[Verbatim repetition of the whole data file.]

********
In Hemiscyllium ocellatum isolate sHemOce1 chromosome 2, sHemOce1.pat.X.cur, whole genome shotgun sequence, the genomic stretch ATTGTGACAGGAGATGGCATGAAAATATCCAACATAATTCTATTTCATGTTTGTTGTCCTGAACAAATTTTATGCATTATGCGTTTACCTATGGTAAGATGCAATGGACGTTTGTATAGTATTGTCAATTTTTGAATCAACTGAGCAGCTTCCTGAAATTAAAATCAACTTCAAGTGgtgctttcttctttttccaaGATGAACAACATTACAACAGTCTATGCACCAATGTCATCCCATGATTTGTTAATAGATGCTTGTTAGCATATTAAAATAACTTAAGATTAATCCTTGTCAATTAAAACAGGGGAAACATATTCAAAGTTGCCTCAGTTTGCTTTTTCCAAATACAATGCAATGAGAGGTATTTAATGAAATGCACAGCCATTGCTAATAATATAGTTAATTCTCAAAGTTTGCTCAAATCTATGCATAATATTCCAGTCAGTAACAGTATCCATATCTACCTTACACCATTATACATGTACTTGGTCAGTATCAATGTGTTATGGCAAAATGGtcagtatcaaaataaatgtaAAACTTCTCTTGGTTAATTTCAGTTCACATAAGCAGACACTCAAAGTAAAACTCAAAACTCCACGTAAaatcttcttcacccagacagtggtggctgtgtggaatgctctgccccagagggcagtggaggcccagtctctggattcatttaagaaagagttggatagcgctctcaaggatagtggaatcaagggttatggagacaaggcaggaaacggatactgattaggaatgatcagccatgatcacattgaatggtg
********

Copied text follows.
In Hemiscyllium ocellatum isolate sHemOce1 chromosome 2, sHemOce1.pat.X.cur, whole genome shotgun sequence, the genomic stretch ATTGTGACAGGAGATGGCATGAAAATATCCAACATAATTCTATTTCATGTTTGTTGTCCTGAACAAATTTTATGCATTATGCGTTTACCTATGGTAAGATGCAATGGACGTTTGTATAGTATTGTCAATTTTTGAATCAACTGAGCAGCTTCCTGAAATTAAAATCAACTTCAAGTGgtgctttcttctttttccaaGATGAACAACATTACAACAGTCTATGCACCAATGTCATCCCATGATTTGTTAATAGATGCTTGTTAGCATATTAAAATAACTTAAGATTAATCCTTGTCAATTAAAACAGGGGAAACATATTCAAAGTTGCCTCAGTTTGCTTTTTCCAAATACAATGCAATGAGAGGTATTTAATGAAATGCACAGCCATTGCTAATAATATAGTTAATTCTCAAAGTTTGCTCAAATCTATGCATAATATTCCAGTCAGTAACAGTATCCATATCTACCTTACACCATTATACATGTACTTGGTCAGTATCAATGTGTTATGGCAAAATGGtcagtatcaaaataaatgtaAAACTTCTCTTGGTTAATTTCAGTTCACATAAGCAGACACTCAAAGTAAAACTCAAAACTCCACGTAAaatcttcttcacccagacagtggtggctgtgtggaatgctctgccccagagggcagtggaggcccagtctctggattcatttaagaaagagttggatagcgctctcaaggatagtggaatcaagggttatggagacaaggcaggaaacggatactgattaggaatgatcagccatgatcacattgaatggtg